Since 1986, the University of Nebraska at Omaha Child Care Center (UNOCCC) serves as a resource for staff, students, faculty and community members.
In addition to providing quality child care, UNOCCC now offers financial support to low-income families, thanks to a federal grant from the U.S. Department of Education.
In 2018, UNOCCC applied for the Child Care Access Means Parents in School (CCAMPIS) grant. As part of the grant, UNOCCC was awarded $165,940 a year, for four years to fund scholarships for low-income families to cover enrollment costs.
The grant was the only one issued to a Nebraska child care center for the 2018-2022 grant cycle. The center has been awarded the grant two other times since 2000. Dawn Hove-Casart, the director of UNOCCC, said she applied for the grant because it helps low-income parents afford tuition and receive their education.
“My number one priority is to assist our families,” Hove-Casart said. “It’s gratifying when I tell those parents about the grant and the tears well up because they know that it will be okay.”
With rising child care costs, Hove-Casart said it costs more to send a child to a quality child care center than to pay for secondary education. Hove-Casart is well-aware of the need for affordable tuition, as about 50 percent of the center’s parents are UNO students.
“The significance is being able to help these families,” Hove-Casart said. “It’s a huge relief for them to know they can focus on their studies and not have to worry about where the money will come from.”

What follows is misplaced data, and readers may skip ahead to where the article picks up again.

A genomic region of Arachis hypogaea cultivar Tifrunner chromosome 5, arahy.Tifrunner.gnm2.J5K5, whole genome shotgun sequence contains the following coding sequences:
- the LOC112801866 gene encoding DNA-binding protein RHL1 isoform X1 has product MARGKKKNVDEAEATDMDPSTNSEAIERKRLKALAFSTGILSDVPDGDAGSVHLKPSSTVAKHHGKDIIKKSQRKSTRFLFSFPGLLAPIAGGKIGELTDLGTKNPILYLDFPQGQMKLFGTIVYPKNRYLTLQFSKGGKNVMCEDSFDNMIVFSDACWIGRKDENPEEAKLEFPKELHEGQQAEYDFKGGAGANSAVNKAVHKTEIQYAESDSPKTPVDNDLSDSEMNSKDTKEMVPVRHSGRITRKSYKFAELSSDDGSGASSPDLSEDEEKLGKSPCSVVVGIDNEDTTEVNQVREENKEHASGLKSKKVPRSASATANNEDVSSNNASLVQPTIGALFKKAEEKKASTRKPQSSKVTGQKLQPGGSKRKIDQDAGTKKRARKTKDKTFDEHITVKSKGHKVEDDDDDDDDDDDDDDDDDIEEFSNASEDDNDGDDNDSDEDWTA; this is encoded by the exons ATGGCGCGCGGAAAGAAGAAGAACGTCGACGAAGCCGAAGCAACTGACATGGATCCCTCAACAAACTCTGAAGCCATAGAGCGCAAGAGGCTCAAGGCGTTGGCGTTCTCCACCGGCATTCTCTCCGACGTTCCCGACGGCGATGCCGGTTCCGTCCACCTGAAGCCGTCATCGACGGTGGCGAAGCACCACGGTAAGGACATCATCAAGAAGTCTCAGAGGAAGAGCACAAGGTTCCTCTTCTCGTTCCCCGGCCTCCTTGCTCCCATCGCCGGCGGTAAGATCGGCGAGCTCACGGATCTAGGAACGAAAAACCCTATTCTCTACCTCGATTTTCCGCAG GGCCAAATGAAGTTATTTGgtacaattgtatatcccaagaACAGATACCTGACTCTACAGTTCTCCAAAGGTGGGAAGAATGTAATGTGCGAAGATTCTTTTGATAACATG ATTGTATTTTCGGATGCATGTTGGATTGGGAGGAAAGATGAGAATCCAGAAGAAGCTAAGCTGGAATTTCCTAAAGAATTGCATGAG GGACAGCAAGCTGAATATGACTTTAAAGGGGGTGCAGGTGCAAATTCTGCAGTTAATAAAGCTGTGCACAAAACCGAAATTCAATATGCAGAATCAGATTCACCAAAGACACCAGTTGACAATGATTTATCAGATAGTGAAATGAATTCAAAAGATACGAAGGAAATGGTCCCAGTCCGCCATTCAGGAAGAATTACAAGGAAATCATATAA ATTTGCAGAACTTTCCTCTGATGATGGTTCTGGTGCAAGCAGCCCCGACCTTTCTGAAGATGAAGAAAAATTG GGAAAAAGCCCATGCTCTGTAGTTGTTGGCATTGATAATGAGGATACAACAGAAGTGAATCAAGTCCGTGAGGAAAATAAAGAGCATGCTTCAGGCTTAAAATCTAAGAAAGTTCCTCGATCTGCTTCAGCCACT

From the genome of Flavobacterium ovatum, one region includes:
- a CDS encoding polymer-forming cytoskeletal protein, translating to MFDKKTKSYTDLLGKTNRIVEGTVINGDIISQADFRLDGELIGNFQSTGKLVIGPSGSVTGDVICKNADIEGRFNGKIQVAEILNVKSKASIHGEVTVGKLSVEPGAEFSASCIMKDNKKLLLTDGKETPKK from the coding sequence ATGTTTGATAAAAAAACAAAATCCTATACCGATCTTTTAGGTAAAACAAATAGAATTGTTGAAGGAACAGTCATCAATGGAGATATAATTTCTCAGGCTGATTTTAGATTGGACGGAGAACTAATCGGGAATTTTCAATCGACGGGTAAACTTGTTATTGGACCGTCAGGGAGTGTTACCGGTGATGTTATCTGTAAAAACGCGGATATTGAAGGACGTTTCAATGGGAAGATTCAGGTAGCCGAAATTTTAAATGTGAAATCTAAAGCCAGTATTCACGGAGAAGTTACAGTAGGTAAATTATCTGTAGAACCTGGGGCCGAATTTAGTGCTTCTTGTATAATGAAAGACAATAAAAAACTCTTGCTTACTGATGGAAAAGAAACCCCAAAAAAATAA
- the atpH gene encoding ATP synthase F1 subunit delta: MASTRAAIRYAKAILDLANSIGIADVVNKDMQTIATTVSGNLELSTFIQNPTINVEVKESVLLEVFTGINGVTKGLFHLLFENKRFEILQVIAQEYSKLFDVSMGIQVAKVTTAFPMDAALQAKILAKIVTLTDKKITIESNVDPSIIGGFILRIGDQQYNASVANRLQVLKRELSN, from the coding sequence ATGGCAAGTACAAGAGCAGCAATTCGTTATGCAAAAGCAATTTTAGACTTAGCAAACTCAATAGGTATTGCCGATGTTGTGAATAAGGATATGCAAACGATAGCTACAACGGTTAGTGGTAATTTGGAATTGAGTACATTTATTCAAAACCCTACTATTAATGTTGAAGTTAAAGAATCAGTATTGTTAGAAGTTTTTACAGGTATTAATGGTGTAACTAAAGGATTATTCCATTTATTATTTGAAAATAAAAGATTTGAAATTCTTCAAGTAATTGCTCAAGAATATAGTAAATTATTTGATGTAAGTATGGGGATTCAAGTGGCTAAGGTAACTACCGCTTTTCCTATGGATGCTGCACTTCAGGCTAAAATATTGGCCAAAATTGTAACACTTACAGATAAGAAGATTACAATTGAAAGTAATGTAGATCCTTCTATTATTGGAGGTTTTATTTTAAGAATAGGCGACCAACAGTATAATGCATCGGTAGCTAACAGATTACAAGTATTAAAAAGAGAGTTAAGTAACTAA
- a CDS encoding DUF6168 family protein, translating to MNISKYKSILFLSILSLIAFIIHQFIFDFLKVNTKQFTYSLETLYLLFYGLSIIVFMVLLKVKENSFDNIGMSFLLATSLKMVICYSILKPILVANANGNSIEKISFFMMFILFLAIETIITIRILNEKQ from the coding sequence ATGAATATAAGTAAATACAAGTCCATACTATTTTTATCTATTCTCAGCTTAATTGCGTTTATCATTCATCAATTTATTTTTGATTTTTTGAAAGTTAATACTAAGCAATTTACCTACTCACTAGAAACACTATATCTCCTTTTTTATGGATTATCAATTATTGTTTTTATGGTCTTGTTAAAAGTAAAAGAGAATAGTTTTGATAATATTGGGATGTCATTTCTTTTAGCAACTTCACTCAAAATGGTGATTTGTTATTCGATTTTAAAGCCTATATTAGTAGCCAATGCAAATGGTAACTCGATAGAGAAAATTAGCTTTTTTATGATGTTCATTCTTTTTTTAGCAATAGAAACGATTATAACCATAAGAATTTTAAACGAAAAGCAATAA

To apply for the CCAMPIS grant, parents must be eligible for the Pell Grant. Hove-Casart said parents have expressed relief and excitement over the funding. With the tuition assistance, everything is a little more manageable for the eight families and 11 children helped by the grant.
In addition to the scholarships, the grant also funds technology updates, facility renovations, parent workshops and staff training. The award will also cover the cost of field trips and updating the toddler bathrooms.
Hove-Casart said she takes seriously the UNOCCC motto, “Educating the university’s youngest students.” She strives to help families and the 80 children currently enrolled at the center by employing quality, trained staff.
As part of this mission, Hove-Casart seeks to provide continuity and stability to the parents and children at the center. She said UNOCCC is special because students who once were children at the center often attend UNO and enroll their own children in the program, “a place that feels comfortable.” Some students even return to the center as staff members.
“UNO is home to a lot of people and we continue to provide the quality that is needed,” Hove-Casart said. “That’s just part of who we are.”